Background The importance of the effects of ACE inhibitors on sudden death, progressive heart failure and recurrent infarction to the reduction in overall mortality in heart failure and after myocardial infarction is disputed.
Methods The AIRE study randomized 2006 patients with clinical or radiological evidence of heart failure within 2-9 days of a myocardial infarction to receive ramipril 5 mg b.d. or matching placebo. Outcomes were assessed independently by members of an end-points committee blinded to treatment allocation.
Results Fewer patients developed severe resistant heart failure as their first validated end-point on ramipril, despite the greater number of at-risk survivors, compared to placebo (n=143 vs 178; risk reduction 23%; CI5 to 39%; P=0.017). Ramipril did not alter the rate of reinfarction or stroke. Irrespective of treatment allocation 182 (46%) patients developed resistant heart failure prior to death. A validated acute or remote myocardial reinfarction occurred in 76 (19%) patients prior to death and chest pain occurred in 90 (23%) patients around the time of death suggesting an ischaemic element to these deaths.
Eighty deaths occurred on the index admission, 167 during re-admission and 145 out-of-hospital. Sudden death accounted for 54% of all deaths and 93% of out-of-hospital deaths. Ramipril reduced the risk of sudden death by 30% (95% CI; 8-47%; P=0.011). However, overall, 45% of those patients who died suddenly had severe or worsening heart failure prior to their death. Only 39% of sudden deaths were considered to be due to arrhythmias. Ramipril reduced the risk of death from circulatory failure by 18%, but this did not reach statistical significance (95% CI; 41 to - 14%; P=0.237). The magnitude of the effects on sudden death and death due to circulatory failure were not significantly different. However, 38% of the reduction in overall mortality was from the subgroup with sudden death who had developed prior severe resistant heart failure (placebo n=35, ramipril n=15), again emphasizing the marked benefit in preventing failure. Ramipril did not selectively alter the proportion of in- to out-of-hospital deaths.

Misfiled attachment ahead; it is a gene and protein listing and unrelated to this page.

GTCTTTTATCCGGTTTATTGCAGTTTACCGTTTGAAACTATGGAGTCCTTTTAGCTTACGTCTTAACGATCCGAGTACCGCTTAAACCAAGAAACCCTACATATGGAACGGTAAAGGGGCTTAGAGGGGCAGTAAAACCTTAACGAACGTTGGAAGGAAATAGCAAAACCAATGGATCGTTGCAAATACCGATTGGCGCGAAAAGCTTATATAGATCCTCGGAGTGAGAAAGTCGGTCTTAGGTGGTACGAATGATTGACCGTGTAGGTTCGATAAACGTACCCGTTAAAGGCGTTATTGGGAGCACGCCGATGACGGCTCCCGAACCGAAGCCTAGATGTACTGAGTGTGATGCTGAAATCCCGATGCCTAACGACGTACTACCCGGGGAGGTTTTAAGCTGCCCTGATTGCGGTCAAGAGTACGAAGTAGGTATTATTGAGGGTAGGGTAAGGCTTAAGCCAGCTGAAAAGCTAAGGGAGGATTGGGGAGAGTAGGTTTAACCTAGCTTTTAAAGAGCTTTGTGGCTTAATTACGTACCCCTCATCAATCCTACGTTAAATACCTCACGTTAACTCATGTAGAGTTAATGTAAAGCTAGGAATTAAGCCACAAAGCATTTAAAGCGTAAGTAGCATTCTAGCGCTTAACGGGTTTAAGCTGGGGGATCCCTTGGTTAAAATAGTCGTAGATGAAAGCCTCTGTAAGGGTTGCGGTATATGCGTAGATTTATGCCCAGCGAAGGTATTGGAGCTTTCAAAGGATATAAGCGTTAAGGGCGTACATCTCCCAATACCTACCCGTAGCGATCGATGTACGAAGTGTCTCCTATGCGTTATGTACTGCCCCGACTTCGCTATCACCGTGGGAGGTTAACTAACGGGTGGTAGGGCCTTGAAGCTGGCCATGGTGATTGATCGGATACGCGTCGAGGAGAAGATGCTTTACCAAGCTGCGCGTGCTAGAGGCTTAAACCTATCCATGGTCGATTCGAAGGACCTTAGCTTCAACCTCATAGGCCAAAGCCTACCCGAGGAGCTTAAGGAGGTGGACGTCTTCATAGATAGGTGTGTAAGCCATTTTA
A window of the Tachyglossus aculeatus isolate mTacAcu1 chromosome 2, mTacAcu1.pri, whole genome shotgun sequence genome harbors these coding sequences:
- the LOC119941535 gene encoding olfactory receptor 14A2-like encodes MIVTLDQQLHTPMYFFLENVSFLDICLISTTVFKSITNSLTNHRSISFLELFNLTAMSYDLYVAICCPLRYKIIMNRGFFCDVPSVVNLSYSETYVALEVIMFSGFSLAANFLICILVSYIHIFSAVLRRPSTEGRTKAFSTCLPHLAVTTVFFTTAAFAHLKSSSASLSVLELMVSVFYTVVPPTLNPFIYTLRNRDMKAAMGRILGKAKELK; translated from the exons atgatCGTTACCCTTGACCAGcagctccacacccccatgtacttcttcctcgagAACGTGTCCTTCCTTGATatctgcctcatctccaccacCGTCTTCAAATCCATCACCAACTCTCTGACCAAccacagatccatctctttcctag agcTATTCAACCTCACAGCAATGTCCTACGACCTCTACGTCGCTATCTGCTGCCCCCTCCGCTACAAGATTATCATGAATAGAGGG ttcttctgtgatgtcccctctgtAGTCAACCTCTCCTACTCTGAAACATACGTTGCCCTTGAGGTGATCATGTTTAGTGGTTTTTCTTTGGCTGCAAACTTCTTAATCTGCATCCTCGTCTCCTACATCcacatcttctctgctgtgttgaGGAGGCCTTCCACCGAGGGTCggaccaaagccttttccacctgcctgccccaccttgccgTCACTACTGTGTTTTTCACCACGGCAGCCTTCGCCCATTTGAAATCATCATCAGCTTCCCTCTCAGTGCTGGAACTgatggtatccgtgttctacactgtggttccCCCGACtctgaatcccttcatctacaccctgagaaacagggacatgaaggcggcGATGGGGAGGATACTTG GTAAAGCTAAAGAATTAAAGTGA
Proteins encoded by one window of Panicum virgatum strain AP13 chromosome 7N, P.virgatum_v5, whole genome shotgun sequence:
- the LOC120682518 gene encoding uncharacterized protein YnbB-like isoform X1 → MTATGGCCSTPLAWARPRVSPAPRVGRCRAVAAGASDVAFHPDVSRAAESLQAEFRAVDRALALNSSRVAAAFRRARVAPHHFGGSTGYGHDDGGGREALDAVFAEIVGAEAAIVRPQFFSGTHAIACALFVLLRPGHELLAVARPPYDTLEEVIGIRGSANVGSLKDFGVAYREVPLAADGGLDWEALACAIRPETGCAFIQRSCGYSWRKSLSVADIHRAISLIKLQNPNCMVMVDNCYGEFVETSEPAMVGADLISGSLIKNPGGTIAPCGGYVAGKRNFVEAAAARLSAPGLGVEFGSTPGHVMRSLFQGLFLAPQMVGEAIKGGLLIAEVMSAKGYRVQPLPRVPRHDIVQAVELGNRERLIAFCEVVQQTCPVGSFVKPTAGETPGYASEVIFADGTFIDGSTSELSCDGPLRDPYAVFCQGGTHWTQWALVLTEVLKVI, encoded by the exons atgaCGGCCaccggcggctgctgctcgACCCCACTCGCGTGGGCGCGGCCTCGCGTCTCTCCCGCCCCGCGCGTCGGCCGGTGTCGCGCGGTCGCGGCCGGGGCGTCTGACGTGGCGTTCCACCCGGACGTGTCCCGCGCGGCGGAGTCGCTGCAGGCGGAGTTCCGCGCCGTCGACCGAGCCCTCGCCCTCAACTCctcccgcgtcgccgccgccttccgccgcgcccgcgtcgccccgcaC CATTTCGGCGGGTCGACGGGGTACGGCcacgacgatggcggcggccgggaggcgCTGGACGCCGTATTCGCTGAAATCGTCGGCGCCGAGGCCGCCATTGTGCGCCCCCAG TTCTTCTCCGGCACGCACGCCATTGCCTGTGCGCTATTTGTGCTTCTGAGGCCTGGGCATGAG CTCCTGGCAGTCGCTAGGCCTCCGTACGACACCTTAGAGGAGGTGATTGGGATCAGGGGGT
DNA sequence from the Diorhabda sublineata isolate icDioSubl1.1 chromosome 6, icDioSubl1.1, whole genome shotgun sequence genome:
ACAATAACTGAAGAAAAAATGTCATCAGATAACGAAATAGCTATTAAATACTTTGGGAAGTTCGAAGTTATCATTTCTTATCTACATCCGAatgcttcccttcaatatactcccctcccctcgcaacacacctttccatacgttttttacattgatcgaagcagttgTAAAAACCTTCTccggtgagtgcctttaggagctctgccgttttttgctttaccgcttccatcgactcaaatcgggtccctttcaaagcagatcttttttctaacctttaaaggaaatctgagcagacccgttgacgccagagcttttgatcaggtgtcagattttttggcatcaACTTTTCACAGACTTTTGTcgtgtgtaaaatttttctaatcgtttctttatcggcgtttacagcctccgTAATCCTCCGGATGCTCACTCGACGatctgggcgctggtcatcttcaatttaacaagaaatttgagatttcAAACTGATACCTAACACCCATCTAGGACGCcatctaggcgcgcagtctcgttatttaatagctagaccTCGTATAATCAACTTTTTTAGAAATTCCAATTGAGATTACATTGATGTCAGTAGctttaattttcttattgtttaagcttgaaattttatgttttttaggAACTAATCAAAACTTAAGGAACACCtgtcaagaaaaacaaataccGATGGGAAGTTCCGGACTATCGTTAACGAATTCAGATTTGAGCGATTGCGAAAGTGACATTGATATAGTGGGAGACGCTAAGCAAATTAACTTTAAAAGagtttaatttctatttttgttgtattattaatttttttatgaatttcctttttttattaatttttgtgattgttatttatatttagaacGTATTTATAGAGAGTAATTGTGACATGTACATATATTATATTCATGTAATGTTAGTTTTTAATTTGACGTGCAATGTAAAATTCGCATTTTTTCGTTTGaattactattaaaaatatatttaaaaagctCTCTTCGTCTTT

Conclusion Ramipril reduces mortality and progression to resistant heart failure among patients with evidence of heart failure early after myocardial infarction. Retarding the progression of heart failure appears to be a major factor contributing to the reduction in mortality both by reducing circulatory failure and by reducing sudden death.
|Number of pages||11|
|Journal||European Heart Journal|
|Publication status||Published - Jan 1997|
- ACE inhibitor
- heart failure
- myocardial infarction
- LEFT-VENTRICULAR DYSFUNCTION
- EJECTION FRACTIONS
- ENLARGEMENT TRIAL